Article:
Over the years it became clear that the garden no longer met the requirements of research and teaching. In addition, a road through the garden was planned due to the expansion of the city. From 1880 onwards, therefore, a complex with modern greenhouses and a lush collection of trees was built on the site of today’s physics building in the Natural Sciences Campus, but soon required more space than was available. The former “Hortus Medicus” moved for the last time in 1914. The garden, which was geographically divided into different zones, was laid out at its present location in Schänzlestraße in the Herdern district. At the same time, the area was enlarged and the building for the institute and a greenhouse complex were built. The open-air facility, completed in 1920, was divided into different areas for demonstration purposes. These areas were intended to represent vegetation areas such as temperate Asia and America as well as vegetation elements such as in the Mediterranean and various biotopes such as alpine vegetation and swamps, a division that has been maintained since the Botanical Garden was redesigned at the end of the 1960s with minor adjustments.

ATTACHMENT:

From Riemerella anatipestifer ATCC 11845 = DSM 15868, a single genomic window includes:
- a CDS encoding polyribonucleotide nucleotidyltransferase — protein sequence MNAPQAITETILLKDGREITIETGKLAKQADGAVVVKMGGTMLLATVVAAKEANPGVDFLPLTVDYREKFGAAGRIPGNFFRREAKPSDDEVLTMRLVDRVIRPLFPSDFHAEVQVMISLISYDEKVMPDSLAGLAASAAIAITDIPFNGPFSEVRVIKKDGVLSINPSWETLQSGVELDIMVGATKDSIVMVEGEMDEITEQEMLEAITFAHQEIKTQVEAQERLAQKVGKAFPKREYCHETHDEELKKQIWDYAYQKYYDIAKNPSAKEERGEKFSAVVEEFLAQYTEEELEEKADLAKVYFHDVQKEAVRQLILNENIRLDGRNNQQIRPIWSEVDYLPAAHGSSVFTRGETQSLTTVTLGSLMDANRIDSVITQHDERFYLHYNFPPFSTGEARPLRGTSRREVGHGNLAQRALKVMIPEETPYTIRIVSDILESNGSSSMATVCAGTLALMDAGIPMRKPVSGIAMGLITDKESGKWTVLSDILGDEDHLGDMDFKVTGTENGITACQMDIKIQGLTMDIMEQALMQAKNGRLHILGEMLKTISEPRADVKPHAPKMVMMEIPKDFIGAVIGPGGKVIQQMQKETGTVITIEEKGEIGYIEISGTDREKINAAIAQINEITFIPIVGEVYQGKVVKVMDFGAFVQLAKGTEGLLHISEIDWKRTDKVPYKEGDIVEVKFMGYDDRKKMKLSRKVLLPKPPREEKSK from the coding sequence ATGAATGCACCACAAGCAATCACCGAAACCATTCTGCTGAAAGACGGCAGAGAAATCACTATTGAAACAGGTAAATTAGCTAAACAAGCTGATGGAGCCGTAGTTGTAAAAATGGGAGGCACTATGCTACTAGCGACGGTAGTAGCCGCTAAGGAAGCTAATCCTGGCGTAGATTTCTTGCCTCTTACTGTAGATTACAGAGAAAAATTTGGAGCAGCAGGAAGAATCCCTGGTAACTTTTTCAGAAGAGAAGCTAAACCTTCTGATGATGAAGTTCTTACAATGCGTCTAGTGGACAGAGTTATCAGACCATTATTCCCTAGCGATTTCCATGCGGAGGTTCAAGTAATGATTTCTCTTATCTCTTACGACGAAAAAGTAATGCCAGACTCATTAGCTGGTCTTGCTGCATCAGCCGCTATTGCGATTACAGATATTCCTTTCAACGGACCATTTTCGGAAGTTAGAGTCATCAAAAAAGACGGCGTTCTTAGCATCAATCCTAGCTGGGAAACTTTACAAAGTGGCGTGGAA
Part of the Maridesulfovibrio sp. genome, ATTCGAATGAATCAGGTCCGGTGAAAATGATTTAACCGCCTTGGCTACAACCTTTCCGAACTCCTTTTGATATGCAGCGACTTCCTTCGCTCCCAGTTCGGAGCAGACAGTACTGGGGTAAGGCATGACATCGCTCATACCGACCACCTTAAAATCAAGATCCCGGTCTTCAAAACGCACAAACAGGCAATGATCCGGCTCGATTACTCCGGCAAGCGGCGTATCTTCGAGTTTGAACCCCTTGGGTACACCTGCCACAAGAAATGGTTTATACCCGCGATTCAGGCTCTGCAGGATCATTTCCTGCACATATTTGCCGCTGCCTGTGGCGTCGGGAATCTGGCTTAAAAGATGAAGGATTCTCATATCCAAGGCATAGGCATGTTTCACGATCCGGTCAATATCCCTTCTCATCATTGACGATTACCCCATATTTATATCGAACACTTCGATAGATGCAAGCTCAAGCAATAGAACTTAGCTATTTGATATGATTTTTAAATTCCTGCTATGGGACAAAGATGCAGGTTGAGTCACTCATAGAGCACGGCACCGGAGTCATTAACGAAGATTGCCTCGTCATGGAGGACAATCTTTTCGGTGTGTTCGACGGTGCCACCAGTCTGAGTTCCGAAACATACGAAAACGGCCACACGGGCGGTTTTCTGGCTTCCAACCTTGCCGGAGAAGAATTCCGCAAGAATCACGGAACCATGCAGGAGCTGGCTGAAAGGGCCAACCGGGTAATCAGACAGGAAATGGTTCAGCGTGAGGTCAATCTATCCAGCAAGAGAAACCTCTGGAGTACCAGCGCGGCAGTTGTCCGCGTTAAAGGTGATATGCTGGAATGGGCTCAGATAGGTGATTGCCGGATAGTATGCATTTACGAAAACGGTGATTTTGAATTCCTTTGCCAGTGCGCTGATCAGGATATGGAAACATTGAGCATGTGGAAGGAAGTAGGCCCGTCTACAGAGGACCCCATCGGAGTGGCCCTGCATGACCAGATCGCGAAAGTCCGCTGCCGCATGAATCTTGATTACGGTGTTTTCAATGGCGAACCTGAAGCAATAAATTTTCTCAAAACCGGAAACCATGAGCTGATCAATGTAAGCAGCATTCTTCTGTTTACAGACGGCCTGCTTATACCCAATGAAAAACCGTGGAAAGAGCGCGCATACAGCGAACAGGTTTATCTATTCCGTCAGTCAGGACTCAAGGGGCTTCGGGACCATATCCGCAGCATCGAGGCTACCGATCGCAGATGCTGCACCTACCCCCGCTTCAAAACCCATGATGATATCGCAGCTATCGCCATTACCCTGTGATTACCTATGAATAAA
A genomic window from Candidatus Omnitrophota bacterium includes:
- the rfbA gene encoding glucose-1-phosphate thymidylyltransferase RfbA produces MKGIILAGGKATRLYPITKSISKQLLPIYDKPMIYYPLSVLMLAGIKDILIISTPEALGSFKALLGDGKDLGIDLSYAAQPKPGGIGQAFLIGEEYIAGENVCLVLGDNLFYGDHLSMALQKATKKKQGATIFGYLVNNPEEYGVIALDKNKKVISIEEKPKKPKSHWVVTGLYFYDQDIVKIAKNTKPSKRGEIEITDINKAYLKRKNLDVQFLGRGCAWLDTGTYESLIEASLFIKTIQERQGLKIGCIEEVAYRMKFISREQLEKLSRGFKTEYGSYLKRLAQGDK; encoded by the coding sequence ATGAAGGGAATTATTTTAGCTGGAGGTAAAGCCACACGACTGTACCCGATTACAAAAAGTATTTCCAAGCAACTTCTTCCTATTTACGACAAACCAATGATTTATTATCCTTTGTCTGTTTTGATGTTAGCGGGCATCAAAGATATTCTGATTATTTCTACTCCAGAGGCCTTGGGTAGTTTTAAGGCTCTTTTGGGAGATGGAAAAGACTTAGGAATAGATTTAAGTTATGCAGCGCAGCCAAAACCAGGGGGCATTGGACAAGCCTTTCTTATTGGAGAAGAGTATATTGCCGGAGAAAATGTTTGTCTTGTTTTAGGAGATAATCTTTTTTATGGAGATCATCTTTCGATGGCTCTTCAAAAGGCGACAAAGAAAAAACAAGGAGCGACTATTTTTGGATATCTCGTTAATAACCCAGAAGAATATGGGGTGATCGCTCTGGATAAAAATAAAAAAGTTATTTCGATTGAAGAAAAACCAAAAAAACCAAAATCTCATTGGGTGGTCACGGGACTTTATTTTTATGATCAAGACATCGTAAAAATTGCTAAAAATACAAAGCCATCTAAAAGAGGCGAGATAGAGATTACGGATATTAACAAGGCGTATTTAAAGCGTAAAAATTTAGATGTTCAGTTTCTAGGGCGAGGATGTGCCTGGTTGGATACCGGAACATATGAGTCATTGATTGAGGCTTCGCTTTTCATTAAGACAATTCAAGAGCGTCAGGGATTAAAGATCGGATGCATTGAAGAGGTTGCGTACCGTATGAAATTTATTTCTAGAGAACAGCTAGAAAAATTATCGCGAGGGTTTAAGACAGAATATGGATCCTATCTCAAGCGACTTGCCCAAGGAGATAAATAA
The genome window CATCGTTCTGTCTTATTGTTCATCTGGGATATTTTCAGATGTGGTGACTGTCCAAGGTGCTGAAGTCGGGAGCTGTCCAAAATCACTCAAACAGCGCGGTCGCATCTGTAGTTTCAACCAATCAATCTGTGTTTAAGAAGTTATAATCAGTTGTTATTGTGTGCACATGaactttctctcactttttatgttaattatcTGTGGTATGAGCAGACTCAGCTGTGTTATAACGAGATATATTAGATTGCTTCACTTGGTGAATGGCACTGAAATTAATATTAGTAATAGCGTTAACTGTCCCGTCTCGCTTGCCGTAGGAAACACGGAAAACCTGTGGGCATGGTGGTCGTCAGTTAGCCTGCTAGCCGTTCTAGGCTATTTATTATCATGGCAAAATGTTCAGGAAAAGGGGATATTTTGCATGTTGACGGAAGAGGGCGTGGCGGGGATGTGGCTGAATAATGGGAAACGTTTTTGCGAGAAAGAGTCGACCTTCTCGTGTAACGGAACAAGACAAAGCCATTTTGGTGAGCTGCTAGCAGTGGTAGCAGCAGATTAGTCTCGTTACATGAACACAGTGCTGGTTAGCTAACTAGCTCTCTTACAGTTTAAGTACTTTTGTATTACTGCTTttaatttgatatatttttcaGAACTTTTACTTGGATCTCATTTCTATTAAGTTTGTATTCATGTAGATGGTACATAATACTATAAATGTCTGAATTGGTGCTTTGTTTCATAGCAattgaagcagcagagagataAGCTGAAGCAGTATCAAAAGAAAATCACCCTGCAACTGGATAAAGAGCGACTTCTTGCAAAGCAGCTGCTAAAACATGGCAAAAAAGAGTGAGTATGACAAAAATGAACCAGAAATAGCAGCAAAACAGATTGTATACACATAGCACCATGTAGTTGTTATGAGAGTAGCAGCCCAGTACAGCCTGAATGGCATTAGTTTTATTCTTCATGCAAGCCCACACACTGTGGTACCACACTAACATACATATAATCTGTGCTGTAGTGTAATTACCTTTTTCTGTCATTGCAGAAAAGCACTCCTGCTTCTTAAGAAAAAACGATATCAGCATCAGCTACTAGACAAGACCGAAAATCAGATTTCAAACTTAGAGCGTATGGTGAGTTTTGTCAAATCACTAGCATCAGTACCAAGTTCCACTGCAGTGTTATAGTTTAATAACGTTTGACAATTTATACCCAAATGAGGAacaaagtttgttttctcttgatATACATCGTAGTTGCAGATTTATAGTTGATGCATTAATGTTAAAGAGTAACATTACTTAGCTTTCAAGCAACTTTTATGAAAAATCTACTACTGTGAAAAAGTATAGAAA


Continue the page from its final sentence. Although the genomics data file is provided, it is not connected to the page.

Fern plants, tropical plants, species from French Guyana or water-storing succulents: Today’s public greenhouses cover an area of about 910 m², divided according to themes and regions. The horticultural team cultivates more than 250 species of crop plants in the nurseries, and around 6000 different plant species from all over the world grow in the greenhouses and the open-air area. The horticultural team has reduced the number of species in recent years in order to cultivate them in larger groups close to nature. In order to adapt the stock to the demands of current research, they have to replant them constantly. About 500 gardens worldwide participate in the international seed exchange. The Botanical Gardens send seeds and other plant material to Botanical Gardens and scientific institutions, which use them in accordance with the Convention on Biological Diversity.